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This blog will be a record of stuff I find interesting, discover or write. Interested in family & local history, cemeteries, reading & libraries, old stuff, research & writing, photography, wine and fine dining plus lots more! Immersed in local history, fascinated by technology and social media and would like more time to spend doing the things I love!

Wednesday, 2 December 2015

Dr Robert Havens in Sydney ~ Trove Tuesday

Robert Havens is one of my most intriguing ancestors and although I know a fair bit about him, it astounds me the interesting snippets that can be discovered in Trove that expand and extend the knowledge about ancestors.

Born into an old and respected family with roots in Donylands in Colchester, Essex, Robert Havens was the only son of Robert Havens 1771-1818 and Janet Crabbe 1783-1855. Although the family resided in Whitehaven (Cumberland), Robert was born in 1809 in Edinburgh in 1809.

Robert was apprenticed for 7 years as an apothecary to John Stanley of Whitehaven for seven years from 1822. He then attended St Bartholomew's Hospital for practical training and admitted as Member of the Royal College of Surgeons (MRCS) in 1831 and later appointed as resident Apothecary to the Kendal Dispensary in 1834. He married Esther Lee in 1839 at Kendal and shortly after their wedding the couple migrated to Australia. His widowed mother, Janet plus his three sisters, travelled with the couple on the Orient which arrived in Sydney in December 1839.

He was registered as a qualified Medical Practitioner by the NSW Medical Board in 1840 and quickly established premises and was advertising in the newspapers for patients According to the Sydney Morning Herald in 1840 he specialised in Operative Surgery, Medicine, and Febrile Diseases especially Midwifery and the Diseases of Women and Children, especially in the latter during the period of Teething, bone setting and the Diseases of the teeth &c &c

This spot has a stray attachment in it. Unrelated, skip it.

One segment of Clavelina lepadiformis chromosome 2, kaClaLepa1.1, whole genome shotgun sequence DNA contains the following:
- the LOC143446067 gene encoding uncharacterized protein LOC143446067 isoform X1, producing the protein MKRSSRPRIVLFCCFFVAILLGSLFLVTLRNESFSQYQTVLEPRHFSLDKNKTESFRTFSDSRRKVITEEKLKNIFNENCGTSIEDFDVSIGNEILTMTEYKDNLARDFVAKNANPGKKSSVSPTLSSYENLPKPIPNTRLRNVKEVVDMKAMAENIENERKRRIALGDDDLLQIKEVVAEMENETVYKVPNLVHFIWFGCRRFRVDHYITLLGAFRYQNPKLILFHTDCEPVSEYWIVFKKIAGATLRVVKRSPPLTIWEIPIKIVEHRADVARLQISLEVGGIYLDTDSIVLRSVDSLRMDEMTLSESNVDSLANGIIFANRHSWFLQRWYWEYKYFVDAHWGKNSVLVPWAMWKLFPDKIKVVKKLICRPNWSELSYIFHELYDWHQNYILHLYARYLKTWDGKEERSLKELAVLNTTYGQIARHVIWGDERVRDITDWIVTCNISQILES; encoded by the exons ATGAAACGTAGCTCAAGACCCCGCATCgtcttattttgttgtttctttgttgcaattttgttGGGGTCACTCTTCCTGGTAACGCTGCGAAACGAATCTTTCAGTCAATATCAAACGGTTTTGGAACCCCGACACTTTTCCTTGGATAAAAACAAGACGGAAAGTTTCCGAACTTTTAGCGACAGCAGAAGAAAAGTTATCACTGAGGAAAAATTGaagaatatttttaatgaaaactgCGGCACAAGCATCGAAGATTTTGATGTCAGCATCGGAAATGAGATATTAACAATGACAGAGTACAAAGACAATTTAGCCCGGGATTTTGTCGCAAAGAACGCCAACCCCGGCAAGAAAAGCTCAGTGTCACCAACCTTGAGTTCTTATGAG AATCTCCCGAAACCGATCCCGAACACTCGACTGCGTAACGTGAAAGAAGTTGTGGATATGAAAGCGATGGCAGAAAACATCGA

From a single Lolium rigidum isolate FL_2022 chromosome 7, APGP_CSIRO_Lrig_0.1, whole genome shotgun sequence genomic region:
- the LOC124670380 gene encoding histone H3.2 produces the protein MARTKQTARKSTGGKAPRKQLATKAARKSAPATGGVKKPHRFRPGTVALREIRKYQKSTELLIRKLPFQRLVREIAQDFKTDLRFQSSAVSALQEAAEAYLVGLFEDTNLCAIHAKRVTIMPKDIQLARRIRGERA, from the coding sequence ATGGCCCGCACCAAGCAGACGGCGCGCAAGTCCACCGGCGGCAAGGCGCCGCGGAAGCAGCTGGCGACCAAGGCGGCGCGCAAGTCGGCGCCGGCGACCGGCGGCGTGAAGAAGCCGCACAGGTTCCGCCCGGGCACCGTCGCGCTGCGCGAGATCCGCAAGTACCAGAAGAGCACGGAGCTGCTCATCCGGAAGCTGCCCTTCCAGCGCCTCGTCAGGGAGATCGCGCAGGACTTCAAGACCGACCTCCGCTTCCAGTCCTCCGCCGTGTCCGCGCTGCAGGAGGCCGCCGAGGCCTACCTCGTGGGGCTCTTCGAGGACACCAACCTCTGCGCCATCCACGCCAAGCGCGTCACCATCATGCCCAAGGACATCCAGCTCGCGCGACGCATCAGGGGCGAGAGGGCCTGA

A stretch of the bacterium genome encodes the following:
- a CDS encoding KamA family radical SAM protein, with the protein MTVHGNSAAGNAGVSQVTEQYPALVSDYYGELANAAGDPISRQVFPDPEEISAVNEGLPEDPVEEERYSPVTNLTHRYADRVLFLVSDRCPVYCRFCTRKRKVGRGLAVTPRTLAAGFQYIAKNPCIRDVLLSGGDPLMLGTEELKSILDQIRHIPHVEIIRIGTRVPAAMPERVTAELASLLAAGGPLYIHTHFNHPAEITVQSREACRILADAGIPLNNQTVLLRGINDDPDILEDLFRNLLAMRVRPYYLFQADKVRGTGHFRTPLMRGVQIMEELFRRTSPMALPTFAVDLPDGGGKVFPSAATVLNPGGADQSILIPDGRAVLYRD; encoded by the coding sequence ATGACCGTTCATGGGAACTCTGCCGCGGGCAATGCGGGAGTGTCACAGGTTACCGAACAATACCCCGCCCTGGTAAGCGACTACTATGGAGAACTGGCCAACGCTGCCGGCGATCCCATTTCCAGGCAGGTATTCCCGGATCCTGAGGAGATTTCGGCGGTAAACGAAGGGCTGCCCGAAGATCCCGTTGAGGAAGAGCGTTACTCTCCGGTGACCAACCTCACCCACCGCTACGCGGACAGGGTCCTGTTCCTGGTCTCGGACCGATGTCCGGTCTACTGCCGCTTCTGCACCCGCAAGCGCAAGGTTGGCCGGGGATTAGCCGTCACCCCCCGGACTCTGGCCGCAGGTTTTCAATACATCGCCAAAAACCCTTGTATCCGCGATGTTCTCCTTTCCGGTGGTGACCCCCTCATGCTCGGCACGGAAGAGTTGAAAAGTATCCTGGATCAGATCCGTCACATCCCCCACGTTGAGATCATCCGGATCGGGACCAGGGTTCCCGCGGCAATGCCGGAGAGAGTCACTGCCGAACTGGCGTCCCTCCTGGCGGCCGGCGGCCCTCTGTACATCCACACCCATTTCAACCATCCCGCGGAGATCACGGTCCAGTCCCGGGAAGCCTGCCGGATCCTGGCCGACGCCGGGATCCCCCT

Advertising from the Sydney Herald 8 June 1840 p. 1.

Robert was also able to supply recommendations of his professional skill and moral Character but also gave advice gratis to the poor, at his residence, Kent-street north, first house on the hill, directly behind the Military Hospital, on Tuesday and Friday mornings from nine to ten o'clock.

He did not stay in Sydney for long and by 1841 having recently discontinued practice in Sydney and removed up the country to the [Braidwood] district advertised to inform the inhabitants he was ready and wishful to resume and follow his profession with assiduity among them on reasonable charges.

A middle-aged, Dr Robert Havens

Robert continued to practise in Reidsdale, a small village located on the outskirts of Braidwood whilst raising  a large family which included:

Ann Eliza b. 1841; Lucy Jessie 1845, Esther Robertha Janetta 1847, Mary Jane Lee 1850, Thomas James Daniel 1852, Philip Colchester Donyland 1854, Katianna Badgery M. 1856 Paulina Melita 1858, Victor Ard Bomble 1861 and Amniona Victoria Regina 1864

He was recorded in the newspapers of the day as giving evidence in the murder trial where stonemason Thomas Williams was charged with attempting to murder John Jones. Robert practised for many years to come but that is another story for another time.

Nameplate of Dr Robert Havens from Reidsdale NSW. Photo: M. Nichols, 1983.

Tuesday, 24 November 2015

Accidental death of John Belshaw - Trove Tuesday

Fatal railway accident reported in The Maitland Daily Mercury 29 Aug 1902,  p. 3

Last week I attended a conference at the Australian Technology Park (ATP) at Eveleigh. This locality has always interested me due to a family connection. ATP was originally the Eveleigh Locomotive Workshops was the locality of the shocking death of John Belshaw in 1902.

An interior view of the Eveleigh Locomotive Workshops, Redfern
Photo: M. Nichols, 2015